Now that isn't the only Prior Authorization story I have. I also called the pharmacy asking for a refill on my insulin. And what do they say? I need Prior Authorization for this one too. I suppose it is like a step therapy situation as well, where they want me to use Novolog instead of Humalog. Even though, once I switched from Pork insulin in 2004, I've been on Humalog. I don't know if their really all that different, but it's what I know. What if I have to adjust all my pump settings just because of a need for a preferred brand? So, here's hoping my doc authorizes! Not sure she'd have a reason not too...??
All that said.... Here's the things that annoyed me most this last week... Can you relate?!
So...with those test strips...I was totally completely out. Now, I know this makes me a bad patient/client/pharmacy consumer, but it happens, okay? I almost always have a bottle on hand, so when I was running out, I didn't bother to check and just assumed I had another bottle waiting in my cabinet of diabetic things. (You all have those, right? I'm not alone? Old pen needles, old meters, needles, strips, lancets, broken lancers? Heehee, okay, maybe I should throw that last one out by now....) Well, there weren't any in there, so the next morning I called up my pharmacy to get a refill.
The last time I got these refilled, the pharmacy told me they'd have to order them and that it'd be a few days. Well, I was running low and asked to get a half order--just one box of 100 instead of 2--so this time when I got the refill, I had to request that I get the whole order (all 200) so I didn't have to come back every 2 seconds to the pharmacy. Adding to my annoyance.
My pharmacy told me that they had none in stock and would have to order them. They'd be in the next evening. So I said, "Okay, nevermind. I'll get them at another [pharmacy name] then." And so I went out to find some strips.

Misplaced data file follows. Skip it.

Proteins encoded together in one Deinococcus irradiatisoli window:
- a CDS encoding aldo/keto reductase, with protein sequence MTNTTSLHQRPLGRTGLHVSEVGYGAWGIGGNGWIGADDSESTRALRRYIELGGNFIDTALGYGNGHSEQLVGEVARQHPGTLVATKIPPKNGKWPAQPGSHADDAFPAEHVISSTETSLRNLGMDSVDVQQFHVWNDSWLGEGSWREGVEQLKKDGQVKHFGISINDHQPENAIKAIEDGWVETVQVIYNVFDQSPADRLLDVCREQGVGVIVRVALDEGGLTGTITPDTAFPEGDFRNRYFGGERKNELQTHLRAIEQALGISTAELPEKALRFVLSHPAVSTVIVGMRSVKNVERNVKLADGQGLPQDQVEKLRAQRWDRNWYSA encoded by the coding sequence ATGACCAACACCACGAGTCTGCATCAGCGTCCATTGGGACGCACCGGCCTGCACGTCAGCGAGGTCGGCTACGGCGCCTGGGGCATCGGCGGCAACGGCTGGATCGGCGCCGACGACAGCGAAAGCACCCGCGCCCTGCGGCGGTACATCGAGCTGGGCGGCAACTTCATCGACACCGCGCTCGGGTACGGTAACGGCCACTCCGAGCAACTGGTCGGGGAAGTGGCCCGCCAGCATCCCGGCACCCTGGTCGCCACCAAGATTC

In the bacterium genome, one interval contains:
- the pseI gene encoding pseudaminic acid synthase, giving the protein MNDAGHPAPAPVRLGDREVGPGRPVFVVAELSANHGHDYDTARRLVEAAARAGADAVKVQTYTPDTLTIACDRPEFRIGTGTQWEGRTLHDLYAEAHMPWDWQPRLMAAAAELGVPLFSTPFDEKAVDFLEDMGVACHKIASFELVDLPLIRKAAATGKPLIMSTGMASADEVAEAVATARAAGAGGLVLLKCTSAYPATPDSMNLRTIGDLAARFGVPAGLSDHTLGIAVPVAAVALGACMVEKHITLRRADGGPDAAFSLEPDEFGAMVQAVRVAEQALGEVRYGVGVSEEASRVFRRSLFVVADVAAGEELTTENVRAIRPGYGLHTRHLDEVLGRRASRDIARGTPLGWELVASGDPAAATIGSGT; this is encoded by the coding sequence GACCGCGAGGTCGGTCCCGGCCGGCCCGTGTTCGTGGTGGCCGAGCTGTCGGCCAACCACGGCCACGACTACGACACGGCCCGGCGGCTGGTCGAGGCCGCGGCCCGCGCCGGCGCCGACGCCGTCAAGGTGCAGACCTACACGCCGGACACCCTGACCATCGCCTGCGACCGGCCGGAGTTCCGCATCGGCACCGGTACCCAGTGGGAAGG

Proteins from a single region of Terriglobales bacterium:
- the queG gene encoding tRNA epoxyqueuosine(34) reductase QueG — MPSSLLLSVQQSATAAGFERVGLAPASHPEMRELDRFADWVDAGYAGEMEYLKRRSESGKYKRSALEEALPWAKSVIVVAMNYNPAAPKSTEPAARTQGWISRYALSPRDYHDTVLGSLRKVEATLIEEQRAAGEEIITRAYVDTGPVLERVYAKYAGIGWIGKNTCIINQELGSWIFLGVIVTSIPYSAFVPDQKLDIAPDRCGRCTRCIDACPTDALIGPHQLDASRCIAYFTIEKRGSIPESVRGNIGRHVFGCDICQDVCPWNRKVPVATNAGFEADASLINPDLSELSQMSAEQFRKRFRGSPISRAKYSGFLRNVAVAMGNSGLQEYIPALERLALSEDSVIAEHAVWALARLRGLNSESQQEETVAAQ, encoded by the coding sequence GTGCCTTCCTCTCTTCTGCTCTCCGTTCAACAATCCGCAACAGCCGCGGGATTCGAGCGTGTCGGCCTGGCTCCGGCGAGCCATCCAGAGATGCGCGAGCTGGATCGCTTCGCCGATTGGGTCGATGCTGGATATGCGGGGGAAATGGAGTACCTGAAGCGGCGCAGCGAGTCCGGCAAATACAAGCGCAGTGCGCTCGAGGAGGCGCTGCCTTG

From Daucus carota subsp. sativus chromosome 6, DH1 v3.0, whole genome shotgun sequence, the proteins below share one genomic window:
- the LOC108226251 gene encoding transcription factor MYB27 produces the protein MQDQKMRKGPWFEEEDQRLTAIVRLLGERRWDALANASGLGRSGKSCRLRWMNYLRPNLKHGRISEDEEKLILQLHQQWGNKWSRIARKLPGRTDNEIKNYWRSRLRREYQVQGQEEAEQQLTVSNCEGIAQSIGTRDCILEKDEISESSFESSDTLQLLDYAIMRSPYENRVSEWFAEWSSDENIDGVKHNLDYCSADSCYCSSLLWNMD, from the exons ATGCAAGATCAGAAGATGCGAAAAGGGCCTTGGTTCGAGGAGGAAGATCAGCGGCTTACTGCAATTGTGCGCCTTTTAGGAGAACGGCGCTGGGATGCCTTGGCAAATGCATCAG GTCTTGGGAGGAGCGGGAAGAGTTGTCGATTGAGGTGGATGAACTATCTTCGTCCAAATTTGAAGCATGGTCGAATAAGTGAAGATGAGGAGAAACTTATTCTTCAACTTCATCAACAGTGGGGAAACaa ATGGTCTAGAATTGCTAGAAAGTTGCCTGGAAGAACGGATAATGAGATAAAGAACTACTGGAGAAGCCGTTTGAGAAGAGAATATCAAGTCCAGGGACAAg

First pharmacy, none in stock. It was also a Monday and this place was mobbed. I asked if it was easy to check if another pharmacy had them in stock, and the tech pulled out her cell phone. I'm not sure what that was for (don't they have a system on the computer to show what other stores have? I used to work at a Rite Aid as a pharmacy tech, and I'm pretty sure we had that??) and told me she was pretty busy, so I told her not to worry and left.
In the parking lot, my Chupie in her carseat, I Google-mapped the area for the pharmacy I usually use. Across the street from where I was is a Walgreens (not my pharmacy) but if I went there, I'd have to pay what my insurance suggested because they wouldn't have my trial card on file. So I resisted the urge and headed towards the next pharmacy Google showed me.
As I headed there, I gave them a call. The tech was soooo nice and calm, and checked that they had all the strips in stock, and was quick about it all. What a switch from my regular pharmacy! She said they'd be ready in two hours. No problem. I can wait that long, not 2 days!
At this point, it was around noon and I hadn't been able to check my blood sugar all day... Whoops... I had just over-dosed a little each time I ate. And hoped I wouldn't go low. But I did a little while later, on my way to pick up the strips! Oh well. I'd rather be a little low then high, really. Helps my A1c!
I was pleased when I picked up my strips that they were indeed $40.01 still, and, in a lovely coincidence, the tech's name was Stephannie too! (Spelled with a PH instead of an F like me, and with an extra N, but that's okay. She was so awesome, I'm cool with it.) :) We commiserated on how our names are always spelled wrong and how hers is commonly mis-said as well. Ahh, our parents trying to be creative. :)
That's it for my rambling complaints for today! I'm sure you all have similar complaints!